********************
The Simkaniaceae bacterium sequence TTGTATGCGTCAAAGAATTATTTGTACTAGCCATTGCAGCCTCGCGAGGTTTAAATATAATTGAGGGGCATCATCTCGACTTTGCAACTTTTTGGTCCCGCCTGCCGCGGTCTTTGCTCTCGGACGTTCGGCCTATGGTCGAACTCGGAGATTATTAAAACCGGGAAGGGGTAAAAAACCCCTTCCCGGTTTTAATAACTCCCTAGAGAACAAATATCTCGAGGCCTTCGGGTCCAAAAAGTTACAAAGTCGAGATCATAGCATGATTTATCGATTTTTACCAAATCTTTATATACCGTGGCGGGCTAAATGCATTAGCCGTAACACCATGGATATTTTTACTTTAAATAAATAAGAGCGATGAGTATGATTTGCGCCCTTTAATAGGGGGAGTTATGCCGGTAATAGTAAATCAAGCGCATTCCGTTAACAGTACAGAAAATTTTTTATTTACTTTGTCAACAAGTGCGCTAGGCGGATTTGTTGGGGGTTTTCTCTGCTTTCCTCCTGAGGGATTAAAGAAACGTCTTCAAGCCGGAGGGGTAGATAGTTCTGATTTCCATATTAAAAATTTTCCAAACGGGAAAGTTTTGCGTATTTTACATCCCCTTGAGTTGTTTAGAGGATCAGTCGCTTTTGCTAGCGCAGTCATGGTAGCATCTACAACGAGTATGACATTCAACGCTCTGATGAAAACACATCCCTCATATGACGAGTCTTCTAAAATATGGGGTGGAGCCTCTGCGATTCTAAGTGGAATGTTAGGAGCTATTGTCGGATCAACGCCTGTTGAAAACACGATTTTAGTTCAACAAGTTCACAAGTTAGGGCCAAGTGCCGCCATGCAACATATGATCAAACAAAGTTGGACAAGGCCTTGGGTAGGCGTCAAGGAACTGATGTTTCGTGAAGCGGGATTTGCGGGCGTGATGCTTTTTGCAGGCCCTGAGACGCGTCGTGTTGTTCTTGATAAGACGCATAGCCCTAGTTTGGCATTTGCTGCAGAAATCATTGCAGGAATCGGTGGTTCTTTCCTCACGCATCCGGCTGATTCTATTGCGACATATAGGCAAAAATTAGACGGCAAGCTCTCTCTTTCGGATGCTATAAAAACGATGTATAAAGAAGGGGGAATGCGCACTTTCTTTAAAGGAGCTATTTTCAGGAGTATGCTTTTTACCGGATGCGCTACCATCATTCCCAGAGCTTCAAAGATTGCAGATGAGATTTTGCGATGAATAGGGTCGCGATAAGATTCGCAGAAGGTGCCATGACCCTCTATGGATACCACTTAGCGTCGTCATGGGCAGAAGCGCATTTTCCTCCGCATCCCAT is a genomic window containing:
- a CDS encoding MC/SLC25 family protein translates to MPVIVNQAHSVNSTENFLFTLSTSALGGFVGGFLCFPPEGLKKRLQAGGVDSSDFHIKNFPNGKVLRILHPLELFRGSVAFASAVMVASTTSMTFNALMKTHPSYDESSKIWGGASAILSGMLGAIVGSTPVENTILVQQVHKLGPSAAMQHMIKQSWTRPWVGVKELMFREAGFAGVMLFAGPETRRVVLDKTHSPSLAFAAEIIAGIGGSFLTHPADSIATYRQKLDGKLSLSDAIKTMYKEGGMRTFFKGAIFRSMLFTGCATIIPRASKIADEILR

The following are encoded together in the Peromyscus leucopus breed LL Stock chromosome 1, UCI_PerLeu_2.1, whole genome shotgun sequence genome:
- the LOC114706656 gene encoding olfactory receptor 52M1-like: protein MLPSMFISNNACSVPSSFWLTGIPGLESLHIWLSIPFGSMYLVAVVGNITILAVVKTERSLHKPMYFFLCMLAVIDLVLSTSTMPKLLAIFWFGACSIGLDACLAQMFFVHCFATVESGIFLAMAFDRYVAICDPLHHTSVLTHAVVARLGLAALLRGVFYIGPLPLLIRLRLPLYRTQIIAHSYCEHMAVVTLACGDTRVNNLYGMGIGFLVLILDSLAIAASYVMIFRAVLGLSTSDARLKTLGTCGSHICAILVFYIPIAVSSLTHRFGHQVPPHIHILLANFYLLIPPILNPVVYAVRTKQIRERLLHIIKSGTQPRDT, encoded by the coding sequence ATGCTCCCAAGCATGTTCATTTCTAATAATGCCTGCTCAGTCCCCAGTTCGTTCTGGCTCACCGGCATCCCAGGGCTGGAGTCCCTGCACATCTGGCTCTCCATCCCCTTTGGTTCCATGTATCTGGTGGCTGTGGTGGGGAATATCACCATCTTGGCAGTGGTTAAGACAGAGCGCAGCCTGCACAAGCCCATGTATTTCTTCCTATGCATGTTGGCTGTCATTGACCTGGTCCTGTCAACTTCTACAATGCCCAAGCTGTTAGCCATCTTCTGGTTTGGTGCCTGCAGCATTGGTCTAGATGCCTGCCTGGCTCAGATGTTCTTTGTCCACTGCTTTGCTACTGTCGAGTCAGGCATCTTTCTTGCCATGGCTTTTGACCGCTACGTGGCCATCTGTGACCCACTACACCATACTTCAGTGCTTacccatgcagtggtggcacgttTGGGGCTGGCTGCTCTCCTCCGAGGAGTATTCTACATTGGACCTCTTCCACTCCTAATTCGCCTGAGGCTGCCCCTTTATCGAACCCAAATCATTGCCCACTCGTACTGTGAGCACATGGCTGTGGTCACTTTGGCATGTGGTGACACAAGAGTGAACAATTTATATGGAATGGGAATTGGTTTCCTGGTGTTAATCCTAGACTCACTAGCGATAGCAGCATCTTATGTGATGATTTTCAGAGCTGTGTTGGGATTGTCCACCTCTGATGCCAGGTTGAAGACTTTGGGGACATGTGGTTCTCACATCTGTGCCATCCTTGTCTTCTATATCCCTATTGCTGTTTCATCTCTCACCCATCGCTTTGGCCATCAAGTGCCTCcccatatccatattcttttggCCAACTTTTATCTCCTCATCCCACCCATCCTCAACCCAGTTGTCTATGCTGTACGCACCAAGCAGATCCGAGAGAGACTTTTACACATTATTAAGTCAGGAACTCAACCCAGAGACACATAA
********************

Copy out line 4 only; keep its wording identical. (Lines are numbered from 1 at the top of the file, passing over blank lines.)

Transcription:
- the LOC114706656 gene encoding olfactory receptor 52M1-like: protein MLPSMFISNNACSVPSSFWLTGIPGLESLHIWLSIPFGSMYLVAVVGNITILAVVKTERSLHKPMYFFLCMLAVIDLVLSTSTMPKLLAIFWFGACSIGLDACLAQMFFVHCFATVESGIFLAMAFDRYVAICDPLHHTSVLTHAVVARLGLAALLRGVFYIGPLPLLIRLRLPLYRTQIIAHSYCEHMAVVTLACGDTRVNNLYGMGIGFLVLILDSLAIAASYVMIFRAVLGLSTSDARLKTLGTCGSHICAILVFYIPIAVSSLTHRFGHQVPPHIHILLANFYLLIPPILNPVVYAVRTKQIRERLLHIIKSGTQPRDT, encoded by the coding sequence ATGCTCCCAAGCATGTTCATTTCTAATAATGCCTGCTCAGTCCCCAGTTCGTTCTGGCTCACCGGCATCCCAGGGCTGGAGTCCCTGCACATCTGGCTCTCCATCCCCTTTGGTTCCATGTATCTGGTGGCTGTGGTGGGGAATATCACCATCTTGGCAGTGGTTAAGACAGAGCGCAGCCTGCACAAGCCCATGTATTTCTTCCTATGCATGTTGGCTGTCATTGACCTGGTCCTGTCAACTTCTACAATGCCCAAGCTGTTAGCCATCTTCTGGTTTGGTGCCTGCAGCATTGGTCTAGATGCCTGCCTGGCTCAGATGTTCTTTGTCCACTGCTTTGCTACTGTCGAGTCAGGCATCTTTCTTGCCATGGCTTTTGACCGCTACGTGGCCATCTGTGACCCACTACACCATACTTCAGTGCTTacccatgcagtggtggcacgttTGGGGCTGGCTGCTCTCCTCCGAGGAGTATTCTACATTGGACCTCTTCCACTCCTAATTCGCCTGAGGCTGCCCCTTTATCGAACCCAAATCATTGCCCACTCGTACTGTGAGCACATGGCTGTGGTCACTTTGGCATGTGGTGACACAAGAGTGAACAATTTATATGGAATGGGAATTGGTTTCCTGGTGTTAATCCTAGACTCACTAGCGATAGCAGCATCTTATGTGATGATTTTCAGAGCTGTGTTGGGATTGTCCACCTCTGATGCCAGGTTGAAGACTTTGGGGACATGTGGTTCTCACATCTGTGCCATCCTTGTCTTCTATATCCCTATTGCTGTTTCATCTCTCACCCATCGCTTTGGCCATCAAGTGCCTCcccatatccatattcttttggCCAACTTTTATCTCCTCATCCCACCCATCCTCAACCCAGTTGTCTATGCTGTACGCACCAAGCAGATCCGAGAGAGACTTTTACACATTATTAAGTCAGGAACTCAACCCAGAGACACATAA